As I was reading through the book to finalize it, I realized that not much in my life could've been different in order to make this book the way it is. Lots of the travels I've done, people I've met, filmmaking and screenwriting classes I've taken, myriad jobs and plays and movies I've been involved with, fellas I've dated (not quite as many as Trish, though), plus a lifetime of books and articles I've read and movies I've watched, not to mention the tragedies I've faced and mistakes I've made all make an appearance in this book. It's quite a conglomeration!
FQ: Have you always enjoyed writing or is it something you’ve discovered recently?
CRAWFORD: I've enjoyed writing since I could hold a pen. Books were a revered item in my household as I was growing up, and I knew I'd be a writer someday.
FQ: Tell us a little about your book – a brief synopsis and what makes your book unique.
CRAWFORD: In Life in the Hollywood Lane, Trish, a 40-year-old actor, travels the journey of grief with dedication if not always grace, learns the ins and outs of how "the industry" works, follows her dreams, and finds that this crazy life might not be as bad as she'd convinced herself it was. While this is a book about a woman whose best friend commits suicide, it's funny, quirky, wise, and inspirational--not a downer.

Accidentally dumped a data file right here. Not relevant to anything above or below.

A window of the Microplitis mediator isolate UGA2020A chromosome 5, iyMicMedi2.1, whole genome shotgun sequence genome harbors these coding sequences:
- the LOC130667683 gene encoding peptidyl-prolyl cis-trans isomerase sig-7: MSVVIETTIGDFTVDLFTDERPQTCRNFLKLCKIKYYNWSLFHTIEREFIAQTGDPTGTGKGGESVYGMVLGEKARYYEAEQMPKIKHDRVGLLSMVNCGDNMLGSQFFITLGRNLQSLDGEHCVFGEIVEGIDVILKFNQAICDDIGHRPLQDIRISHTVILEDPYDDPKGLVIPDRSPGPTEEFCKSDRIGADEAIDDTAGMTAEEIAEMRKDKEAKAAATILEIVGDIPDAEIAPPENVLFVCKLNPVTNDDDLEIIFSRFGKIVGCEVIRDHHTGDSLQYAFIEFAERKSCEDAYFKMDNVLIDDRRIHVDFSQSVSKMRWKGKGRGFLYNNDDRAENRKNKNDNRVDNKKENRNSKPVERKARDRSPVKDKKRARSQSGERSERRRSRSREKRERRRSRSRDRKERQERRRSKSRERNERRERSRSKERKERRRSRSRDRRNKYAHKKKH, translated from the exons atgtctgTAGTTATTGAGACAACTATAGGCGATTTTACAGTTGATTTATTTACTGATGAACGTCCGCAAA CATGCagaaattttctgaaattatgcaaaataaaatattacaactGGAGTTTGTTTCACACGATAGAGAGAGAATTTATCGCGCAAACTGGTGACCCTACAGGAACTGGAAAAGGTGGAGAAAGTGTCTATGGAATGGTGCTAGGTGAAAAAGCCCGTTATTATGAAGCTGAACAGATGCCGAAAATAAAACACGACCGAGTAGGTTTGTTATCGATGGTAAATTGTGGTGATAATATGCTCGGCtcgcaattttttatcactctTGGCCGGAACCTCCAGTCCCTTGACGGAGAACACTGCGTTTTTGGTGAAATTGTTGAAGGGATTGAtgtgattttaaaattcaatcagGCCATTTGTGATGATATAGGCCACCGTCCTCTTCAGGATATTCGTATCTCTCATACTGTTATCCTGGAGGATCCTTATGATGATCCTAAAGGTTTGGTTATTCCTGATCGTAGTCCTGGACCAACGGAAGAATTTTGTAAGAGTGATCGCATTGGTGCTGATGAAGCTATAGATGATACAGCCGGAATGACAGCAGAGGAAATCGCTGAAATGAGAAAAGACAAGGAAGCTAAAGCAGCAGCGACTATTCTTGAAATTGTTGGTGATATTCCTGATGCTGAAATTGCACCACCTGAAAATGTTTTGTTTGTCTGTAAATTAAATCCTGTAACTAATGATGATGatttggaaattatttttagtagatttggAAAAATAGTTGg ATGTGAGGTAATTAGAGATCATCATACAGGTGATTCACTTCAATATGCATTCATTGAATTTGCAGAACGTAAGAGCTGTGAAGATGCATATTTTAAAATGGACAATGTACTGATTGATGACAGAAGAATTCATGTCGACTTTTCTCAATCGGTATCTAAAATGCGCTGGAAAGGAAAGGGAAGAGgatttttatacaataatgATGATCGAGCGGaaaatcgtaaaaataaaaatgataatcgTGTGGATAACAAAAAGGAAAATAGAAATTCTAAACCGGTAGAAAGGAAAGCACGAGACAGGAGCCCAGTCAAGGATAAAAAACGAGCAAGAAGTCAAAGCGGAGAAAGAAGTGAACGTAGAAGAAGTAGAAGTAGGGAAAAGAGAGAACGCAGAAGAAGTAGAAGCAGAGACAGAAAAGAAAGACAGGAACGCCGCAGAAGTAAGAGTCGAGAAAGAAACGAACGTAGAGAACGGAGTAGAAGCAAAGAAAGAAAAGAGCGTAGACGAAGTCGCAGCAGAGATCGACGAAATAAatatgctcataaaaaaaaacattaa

Taking a true tragedy and giving the path of grief its full due, while still being considered a humorous book, makes my book unique. I also provide a lot of insights into the movie industry from an insider's view.
FQ: What was the impetus for writing your book?
CRAWFORD: I worked in talent management for a bit, and one of my actors committed suicide. A dear friend also committed suicide a number of years ago, so it's certainly something that's been on my mind. The other inspiration was falling in love with (I love very easily, LOL) and admiring all of the actors I worked with...they work so hard, are so dedicated to their craft, and are amazing being. Hollywood -- both the place and the industry -- can be so tough on people.
FQ: Please give our readers a little insight into your writing process. Do you set aside a certain time each day to write, only write when the desire to write surfaces, or …?